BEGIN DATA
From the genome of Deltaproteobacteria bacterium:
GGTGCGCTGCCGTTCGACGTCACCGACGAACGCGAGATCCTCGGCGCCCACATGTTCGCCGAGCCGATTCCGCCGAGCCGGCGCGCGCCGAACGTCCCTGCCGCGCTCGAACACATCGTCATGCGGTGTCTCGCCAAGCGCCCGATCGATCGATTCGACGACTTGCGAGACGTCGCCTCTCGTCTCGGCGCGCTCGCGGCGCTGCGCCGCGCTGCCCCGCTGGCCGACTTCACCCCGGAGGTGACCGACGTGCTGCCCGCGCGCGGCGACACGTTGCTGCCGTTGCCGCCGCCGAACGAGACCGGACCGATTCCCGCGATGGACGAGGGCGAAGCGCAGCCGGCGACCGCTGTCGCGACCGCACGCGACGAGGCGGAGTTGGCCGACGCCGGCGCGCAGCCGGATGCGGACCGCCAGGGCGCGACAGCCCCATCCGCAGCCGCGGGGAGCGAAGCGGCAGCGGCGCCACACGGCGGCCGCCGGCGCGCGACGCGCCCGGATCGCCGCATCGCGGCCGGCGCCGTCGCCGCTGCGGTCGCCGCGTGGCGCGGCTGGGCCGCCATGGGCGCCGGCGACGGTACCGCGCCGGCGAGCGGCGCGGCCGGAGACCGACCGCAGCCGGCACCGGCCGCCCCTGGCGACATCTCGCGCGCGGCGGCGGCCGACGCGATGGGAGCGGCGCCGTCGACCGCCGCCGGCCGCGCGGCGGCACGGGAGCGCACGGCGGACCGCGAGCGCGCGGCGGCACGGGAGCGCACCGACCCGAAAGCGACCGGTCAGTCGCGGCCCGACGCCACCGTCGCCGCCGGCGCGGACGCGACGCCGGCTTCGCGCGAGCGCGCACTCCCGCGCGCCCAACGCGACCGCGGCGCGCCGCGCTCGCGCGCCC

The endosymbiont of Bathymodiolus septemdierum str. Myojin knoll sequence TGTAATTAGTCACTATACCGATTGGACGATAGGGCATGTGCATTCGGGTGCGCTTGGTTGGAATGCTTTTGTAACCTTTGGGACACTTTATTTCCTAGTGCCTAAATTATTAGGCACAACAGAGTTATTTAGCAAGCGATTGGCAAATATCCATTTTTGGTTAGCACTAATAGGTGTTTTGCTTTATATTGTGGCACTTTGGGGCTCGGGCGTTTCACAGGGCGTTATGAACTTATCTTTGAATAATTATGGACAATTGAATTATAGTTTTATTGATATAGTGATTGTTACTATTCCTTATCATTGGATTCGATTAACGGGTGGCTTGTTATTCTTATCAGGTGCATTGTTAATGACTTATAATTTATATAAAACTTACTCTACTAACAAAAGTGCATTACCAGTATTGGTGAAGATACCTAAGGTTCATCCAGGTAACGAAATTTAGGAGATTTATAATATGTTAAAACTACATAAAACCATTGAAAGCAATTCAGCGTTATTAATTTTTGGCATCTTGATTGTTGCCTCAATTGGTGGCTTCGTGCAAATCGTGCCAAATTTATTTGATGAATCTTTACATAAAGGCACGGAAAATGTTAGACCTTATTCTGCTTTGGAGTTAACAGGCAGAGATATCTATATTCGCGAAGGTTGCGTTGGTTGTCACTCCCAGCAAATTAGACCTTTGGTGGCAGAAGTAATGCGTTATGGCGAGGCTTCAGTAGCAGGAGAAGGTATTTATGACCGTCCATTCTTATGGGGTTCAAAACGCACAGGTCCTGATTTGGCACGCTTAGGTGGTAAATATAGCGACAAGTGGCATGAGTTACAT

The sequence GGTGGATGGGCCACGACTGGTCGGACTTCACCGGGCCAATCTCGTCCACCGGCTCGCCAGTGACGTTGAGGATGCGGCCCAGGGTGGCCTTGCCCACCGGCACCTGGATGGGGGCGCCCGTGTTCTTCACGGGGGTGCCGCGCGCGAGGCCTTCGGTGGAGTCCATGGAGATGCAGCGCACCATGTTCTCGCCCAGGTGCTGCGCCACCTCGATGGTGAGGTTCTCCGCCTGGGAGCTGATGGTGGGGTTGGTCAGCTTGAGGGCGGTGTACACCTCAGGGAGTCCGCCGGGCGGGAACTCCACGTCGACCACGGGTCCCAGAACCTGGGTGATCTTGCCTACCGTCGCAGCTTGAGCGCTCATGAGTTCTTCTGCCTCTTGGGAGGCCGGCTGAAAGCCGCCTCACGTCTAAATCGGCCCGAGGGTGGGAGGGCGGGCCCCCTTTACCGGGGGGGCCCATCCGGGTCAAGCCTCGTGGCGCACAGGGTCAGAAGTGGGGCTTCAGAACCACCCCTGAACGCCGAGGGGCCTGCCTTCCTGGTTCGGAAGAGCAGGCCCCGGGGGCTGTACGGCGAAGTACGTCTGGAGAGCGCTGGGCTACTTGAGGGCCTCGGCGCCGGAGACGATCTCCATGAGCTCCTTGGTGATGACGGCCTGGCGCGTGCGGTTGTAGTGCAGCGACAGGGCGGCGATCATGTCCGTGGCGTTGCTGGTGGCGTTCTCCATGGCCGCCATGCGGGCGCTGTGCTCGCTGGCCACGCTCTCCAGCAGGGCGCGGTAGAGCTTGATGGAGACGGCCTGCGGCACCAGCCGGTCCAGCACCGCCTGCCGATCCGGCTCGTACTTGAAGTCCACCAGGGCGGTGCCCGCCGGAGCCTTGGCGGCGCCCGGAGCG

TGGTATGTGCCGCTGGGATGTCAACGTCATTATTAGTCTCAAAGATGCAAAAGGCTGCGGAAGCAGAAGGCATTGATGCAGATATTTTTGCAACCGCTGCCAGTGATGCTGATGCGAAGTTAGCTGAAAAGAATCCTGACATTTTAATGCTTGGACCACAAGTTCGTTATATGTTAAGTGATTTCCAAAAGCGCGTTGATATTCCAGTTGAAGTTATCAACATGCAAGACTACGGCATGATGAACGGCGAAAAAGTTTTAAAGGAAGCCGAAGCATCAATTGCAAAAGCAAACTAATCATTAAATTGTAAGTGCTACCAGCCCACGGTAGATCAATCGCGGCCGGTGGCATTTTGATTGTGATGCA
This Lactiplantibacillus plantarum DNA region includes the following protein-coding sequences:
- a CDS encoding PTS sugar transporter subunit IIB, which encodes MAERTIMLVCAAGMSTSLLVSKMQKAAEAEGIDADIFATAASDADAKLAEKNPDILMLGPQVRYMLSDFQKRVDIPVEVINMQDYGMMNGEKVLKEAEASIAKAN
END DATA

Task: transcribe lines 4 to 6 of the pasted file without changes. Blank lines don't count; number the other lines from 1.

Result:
The sequence GGTGGATGGGCCACGACTGGTCGGACTTCACCGGGCCAATCTCGTCCACCGGCTCGCCAGTGACGTTGAGGATGCGGCCCAGGGTGGCCTTGCCCACCGGCACCTGGATGGGGGCGCCCGTGTTCTTCACGGGGGTGCCGCGCGCGAGGCCTTCGGTGGAGTCCATGGAGATGCAGCGCACCATGTTCTCGCCCAGGTGCTGCGCCACCTCGATGGTGAGGTTCTCCGCCTGGGAGCTGATGGTGGGGTTGGTCAGCTTGAGGGCGGTGTACACCTCAGGGAGTCCGCCGGGCGGGAACTCCACGTCGACCACGGGTCCCAGAACCTGGGTGATCTTGCCTACCGTCGCAGCTTGAGCGCTCATGAGTTCTTCTGCCTCTTGGGAGGCCGGCTGAAAGCCGCCTCACGTCTAAATCGGCCCGAGGGTGGGAGGGCGGGCCCCCTTTACCGGGGGGGCCCATCCGGGTCAAGCCTCGTGGCGCACAGGGTCAGAAGTGGGGCTTCAGAACCACCCCTGAACGCCGAGGGGCCTGCCTTCCTGGTTCGGAAGAGCAGGCCCCGGGGGCTGTACGGCGAAGTACGTCTGGAGAGCGCTGGGCTACTTGAGGGCCTCGGCGCCGGAGACGATCTCCATGAGCTCCTTGGTGATGACGGCCTGGCGCGTGCGGTTGTAGTGCAGCGACAGGGCGGCGATCATGTCCGTGGCGTTGCTGGTGGCGTTCTCCATGGCCGCCATGCGGGCGCTGTGCTCGCTGGCCACGCTCTCCAGCAGGGCGCGGTAGAGCTTGATGGAGACGGCCTGCGGCACCAGCCGGTCCAGCACCGCCTGCCGATCCGGCTCGTACTTGAAGTCCACCAGGGCGGTGCCCGCCGGAGCCTTGGCGGCGCCCGGAGCG

TGGTATGTGCCGCTGGGATGTCAACGTCATTATTAGTCTCAAAGATGCAAAAGGCTGCGGAAGCAGAAGGCATTGATGCAGATATTTTTGCAACCGCTGCCAGTGATGCTGATGCGAAGTTAGCTGAAAAGAATCCTGACATTTTAATGCTTGGACCACAAGTTCGTTATATGTTAAGTGATTTCCAAAAGCGCGTTGATATTCCAGTTGAAGTTATCAACATGCAAGACTACGGCATGATGAACGGCGAAAAAGTTTTAAAGGAAGCCGAAGCATCAATTGCAAAAGCAAACTAATCATTAAATTGTAAGTGCTACCAGCCCACGGTAGATCAATCGCGGCCGGTGGCATTTTGATTGTGATGCA
This Lactiplantibacillus plantarum DNA region includes the following protein-coding sequences: